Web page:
I think that at the moment land productivity and labor productivity in agriculture in Asia continues to rise.  So, absolute production of food in Asia is probably still on the increase.  Of course, there are specific circumstances, as with these terrible floods in Pakistan where you have significant amounts of crops that were destroyed.  But, by and large agricultural output is rising, thanks to better productivity.  There is still a big gap between the average productivity of farmers and what the potential is in Asia and the scope for productivity increases for all farmers remains enormous.  Sometimes that happens by consolidating their land holdings with others in the move towards a larger farm size.  But, a great deal of it happens just by investing in better irrigation, better farming techniques, improved seeds, improved use of fertilizer, by which I don't just mean more fertilizer, but better use of fertilizer.  The really big issues for agriculture in Asia, I think at the moment stem from climate change which is potentially affecting some of the big rice producing areas, in Vietnam, in the Mekong.  Water is a major issue all across India, all across China.  Without water we will not have the same kind of agricultural productivity increases as we've seen recently.  So, this combination of climate change and the growing depletion of water resources really do pose a serious long-term challenge for Asia and that, I think, should be something that policy makers should focus on.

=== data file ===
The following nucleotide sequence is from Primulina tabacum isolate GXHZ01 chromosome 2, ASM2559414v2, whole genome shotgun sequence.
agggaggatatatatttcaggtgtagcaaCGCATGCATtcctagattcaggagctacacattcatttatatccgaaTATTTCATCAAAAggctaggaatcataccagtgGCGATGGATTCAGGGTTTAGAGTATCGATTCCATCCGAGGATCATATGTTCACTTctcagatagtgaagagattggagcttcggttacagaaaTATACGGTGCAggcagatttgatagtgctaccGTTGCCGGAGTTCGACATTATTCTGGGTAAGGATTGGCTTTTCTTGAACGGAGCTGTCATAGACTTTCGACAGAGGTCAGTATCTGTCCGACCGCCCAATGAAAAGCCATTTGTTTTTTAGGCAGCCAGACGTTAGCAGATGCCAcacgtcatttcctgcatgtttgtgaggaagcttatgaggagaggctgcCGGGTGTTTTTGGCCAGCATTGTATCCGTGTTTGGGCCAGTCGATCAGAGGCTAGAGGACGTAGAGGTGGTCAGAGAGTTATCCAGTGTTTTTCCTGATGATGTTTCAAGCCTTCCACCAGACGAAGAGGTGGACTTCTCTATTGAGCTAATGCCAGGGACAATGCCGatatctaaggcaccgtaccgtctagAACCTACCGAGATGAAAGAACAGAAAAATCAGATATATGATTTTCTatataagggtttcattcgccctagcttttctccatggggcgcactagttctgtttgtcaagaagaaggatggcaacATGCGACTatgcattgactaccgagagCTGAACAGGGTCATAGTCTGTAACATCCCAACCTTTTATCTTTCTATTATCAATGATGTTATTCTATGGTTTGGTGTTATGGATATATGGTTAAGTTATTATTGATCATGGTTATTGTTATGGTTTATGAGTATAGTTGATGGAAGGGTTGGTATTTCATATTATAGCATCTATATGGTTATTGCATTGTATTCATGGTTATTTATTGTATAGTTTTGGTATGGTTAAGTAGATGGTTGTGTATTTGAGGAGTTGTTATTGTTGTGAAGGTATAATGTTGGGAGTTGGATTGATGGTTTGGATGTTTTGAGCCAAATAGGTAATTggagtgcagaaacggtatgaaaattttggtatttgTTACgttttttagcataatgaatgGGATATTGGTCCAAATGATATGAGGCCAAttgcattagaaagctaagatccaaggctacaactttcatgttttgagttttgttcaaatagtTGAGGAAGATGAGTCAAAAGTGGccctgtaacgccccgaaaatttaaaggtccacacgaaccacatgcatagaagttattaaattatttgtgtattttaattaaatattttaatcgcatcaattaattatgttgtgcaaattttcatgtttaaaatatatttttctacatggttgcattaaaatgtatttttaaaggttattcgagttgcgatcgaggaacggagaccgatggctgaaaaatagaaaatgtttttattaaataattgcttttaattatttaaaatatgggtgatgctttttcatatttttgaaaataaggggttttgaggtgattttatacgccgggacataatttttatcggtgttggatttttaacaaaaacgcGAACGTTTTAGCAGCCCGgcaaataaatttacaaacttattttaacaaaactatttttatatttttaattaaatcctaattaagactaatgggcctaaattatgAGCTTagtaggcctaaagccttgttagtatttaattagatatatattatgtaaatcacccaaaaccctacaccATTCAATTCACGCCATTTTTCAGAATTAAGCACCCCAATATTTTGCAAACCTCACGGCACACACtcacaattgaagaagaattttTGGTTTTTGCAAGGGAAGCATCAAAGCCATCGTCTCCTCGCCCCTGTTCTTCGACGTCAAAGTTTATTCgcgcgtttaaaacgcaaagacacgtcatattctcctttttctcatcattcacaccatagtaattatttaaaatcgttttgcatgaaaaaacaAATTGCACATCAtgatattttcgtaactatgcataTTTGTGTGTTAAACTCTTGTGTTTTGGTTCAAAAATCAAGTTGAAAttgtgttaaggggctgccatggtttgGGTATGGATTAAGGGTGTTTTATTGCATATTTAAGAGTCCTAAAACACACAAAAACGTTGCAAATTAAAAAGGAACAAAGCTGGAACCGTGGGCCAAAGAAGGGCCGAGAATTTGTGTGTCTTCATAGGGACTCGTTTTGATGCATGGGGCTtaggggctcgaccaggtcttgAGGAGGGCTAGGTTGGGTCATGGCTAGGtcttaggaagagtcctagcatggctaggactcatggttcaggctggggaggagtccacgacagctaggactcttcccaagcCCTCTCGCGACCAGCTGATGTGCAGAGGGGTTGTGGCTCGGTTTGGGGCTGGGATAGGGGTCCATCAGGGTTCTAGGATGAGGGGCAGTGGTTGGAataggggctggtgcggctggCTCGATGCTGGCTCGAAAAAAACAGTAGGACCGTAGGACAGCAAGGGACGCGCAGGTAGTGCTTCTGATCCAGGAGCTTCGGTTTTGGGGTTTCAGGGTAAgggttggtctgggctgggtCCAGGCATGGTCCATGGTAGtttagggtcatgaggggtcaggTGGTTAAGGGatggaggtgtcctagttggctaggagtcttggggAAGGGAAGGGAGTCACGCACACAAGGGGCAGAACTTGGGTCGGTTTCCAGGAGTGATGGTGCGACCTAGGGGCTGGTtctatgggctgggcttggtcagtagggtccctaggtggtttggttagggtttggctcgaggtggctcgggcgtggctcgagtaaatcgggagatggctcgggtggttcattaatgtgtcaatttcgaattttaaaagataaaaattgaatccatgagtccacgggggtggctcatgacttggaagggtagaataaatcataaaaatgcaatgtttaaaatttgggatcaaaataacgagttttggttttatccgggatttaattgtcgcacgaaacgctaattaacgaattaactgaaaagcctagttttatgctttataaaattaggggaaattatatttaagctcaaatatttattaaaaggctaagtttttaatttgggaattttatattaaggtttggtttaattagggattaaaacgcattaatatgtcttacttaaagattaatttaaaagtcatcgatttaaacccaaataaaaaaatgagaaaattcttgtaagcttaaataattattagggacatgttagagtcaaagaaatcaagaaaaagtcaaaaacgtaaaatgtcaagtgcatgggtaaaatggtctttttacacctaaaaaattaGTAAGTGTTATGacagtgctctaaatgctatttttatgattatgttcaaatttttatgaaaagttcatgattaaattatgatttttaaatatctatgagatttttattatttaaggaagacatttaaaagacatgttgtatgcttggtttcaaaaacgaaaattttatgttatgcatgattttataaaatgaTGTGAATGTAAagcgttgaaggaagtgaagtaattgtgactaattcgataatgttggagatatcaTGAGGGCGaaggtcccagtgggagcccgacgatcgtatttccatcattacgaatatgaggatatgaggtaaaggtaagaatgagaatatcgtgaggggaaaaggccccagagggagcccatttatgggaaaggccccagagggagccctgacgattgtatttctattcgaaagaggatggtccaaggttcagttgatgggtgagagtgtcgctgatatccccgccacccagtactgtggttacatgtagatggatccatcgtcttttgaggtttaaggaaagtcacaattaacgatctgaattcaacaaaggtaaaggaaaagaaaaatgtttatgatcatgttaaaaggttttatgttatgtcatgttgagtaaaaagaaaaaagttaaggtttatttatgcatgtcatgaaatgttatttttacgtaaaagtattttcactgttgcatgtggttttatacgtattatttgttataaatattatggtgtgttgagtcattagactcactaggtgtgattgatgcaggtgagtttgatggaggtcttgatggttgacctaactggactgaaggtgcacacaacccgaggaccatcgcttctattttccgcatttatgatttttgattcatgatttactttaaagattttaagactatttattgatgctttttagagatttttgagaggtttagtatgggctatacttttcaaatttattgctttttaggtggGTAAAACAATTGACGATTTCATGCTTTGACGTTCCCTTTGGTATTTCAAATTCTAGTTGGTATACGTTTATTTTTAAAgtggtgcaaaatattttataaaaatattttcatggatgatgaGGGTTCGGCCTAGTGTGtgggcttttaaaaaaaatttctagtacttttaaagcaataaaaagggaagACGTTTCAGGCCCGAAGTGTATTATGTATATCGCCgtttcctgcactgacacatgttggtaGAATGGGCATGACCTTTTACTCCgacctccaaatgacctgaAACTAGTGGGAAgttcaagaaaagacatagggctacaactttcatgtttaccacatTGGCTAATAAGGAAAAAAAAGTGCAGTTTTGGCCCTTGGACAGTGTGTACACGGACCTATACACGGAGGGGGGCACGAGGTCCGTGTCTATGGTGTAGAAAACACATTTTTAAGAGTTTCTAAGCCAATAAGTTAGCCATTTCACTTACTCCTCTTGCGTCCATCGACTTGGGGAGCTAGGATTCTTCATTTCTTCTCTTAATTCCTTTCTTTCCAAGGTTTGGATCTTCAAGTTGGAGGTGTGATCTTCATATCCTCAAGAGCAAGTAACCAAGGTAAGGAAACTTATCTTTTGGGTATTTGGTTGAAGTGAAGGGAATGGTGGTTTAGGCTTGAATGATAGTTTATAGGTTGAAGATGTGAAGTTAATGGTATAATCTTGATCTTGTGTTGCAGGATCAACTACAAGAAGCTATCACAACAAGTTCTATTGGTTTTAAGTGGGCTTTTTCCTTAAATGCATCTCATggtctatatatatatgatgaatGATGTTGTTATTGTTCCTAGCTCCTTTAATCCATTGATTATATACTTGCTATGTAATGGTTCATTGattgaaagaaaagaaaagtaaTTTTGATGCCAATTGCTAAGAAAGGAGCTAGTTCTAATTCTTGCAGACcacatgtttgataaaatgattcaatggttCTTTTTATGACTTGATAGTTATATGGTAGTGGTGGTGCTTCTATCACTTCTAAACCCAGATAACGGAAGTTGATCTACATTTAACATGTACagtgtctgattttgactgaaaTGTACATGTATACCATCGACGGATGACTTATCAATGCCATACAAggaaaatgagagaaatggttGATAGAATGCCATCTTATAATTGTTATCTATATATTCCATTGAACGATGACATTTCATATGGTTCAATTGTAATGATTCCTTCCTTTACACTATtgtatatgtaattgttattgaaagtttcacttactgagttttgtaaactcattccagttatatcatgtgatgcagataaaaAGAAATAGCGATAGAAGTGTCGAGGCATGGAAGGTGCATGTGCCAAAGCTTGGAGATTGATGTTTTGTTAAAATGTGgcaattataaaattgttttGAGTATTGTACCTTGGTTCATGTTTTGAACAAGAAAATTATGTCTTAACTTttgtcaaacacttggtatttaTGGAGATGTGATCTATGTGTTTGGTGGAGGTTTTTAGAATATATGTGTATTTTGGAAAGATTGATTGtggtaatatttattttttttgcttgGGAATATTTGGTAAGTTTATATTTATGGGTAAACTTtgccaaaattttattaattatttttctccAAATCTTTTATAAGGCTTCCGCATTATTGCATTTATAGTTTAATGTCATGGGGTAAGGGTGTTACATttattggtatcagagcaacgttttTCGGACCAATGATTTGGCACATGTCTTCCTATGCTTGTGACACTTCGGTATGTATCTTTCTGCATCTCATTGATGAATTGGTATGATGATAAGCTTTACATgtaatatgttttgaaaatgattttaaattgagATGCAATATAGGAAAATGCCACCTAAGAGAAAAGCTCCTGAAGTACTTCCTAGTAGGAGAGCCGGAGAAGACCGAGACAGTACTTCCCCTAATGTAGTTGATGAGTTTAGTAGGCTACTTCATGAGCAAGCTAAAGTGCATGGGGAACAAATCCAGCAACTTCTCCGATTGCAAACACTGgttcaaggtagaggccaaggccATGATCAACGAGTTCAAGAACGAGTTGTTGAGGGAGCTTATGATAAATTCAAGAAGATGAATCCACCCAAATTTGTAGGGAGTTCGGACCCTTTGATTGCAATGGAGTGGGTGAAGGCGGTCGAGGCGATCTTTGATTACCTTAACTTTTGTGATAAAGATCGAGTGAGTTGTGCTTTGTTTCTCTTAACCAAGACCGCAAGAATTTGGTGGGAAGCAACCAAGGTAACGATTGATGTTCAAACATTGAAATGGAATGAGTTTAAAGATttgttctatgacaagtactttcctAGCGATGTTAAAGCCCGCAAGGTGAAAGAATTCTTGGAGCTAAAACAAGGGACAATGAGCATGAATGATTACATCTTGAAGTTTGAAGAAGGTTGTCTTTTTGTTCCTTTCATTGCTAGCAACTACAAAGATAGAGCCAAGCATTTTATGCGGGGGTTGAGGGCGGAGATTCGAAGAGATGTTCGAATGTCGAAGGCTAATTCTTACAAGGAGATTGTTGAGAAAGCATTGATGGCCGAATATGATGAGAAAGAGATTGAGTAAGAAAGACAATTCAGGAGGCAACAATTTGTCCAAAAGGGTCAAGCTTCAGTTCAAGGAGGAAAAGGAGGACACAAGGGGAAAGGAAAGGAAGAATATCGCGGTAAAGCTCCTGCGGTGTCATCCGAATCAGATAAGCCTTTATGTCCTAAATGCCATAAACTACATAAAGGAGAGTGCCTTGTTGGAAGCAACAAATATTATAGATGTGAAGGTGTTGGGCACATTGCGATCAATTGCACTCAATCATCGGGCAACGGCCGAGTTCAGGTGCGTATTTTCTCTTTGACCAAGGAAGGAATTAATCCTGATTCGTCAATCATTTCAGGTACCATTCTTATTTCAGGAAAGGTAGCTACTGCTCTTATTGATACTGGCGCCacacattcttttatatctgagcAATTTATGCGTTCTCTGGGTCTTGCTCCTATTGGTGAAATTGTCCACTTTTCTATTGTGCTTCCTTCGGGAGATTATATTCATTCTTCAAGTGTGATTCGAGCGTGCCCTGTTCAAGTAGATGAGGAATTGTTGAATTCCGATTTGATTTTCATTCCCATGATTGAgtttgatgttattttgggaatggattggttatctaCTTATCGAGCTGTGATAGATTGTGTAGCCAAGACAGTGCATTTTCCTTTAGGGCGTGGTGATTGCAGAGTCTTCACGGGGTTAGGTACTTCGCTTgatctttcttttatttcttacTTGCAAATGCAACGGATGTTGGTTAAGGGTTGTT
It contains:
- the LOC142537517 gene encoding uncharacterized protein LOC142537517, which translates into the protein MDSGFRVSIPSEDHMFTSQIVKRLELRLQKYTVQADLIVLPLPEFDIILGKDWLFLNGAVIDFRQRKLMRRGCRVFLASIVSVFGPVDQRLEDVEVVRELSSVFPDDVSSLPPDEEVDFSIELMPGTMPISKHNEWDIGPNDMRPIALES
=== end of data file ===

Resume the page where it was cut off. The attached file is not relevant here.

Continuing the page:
You May Like

Captured IS Militants Explain Why They Fought

Fighters from Turkey, Syria tell VOA Kurdish Service what drew them to extremism, jihad More

Security Experts Split on Kenyan Barrier Wall

Experts divided on whether initiative aiming to keep out al-Shabab militants is long-awaited solution or misguided effort More

Video Philippines Wants Tourists Spending Money at New Casinos

Officials say they hope to turn Manila into the next Macau, which has long been Asia’s gambling hub More

This forum has been closed.
Comments
     
There are no comments in this forum. Be first and add one

Featured Videos

Your JavaScript is turned off or you have an old version of Adobe's Flash Player. Get the latest Flash player.
Liberia's Almost Last Ebola Patient Grateful but Still Grievingi
X
Benno Muchler
March 26, 2015 3:41 PM
Beatrice Yardolo was to make history as Liberia’s last Ebola patient. Liberians recently started counting down 42 days, the period that has to go by without a single new infection until the World Health Organization can declare a country Ebola-free. That countdown stopped on March 20 when there was another new case of Ebola, making Yardolo’s story a reminder that Ebola is far from over. Benno Muchler reports from Monrovia.
Video

Video Liberia's Almost Last Ebola Patient Grateful but Still Grieving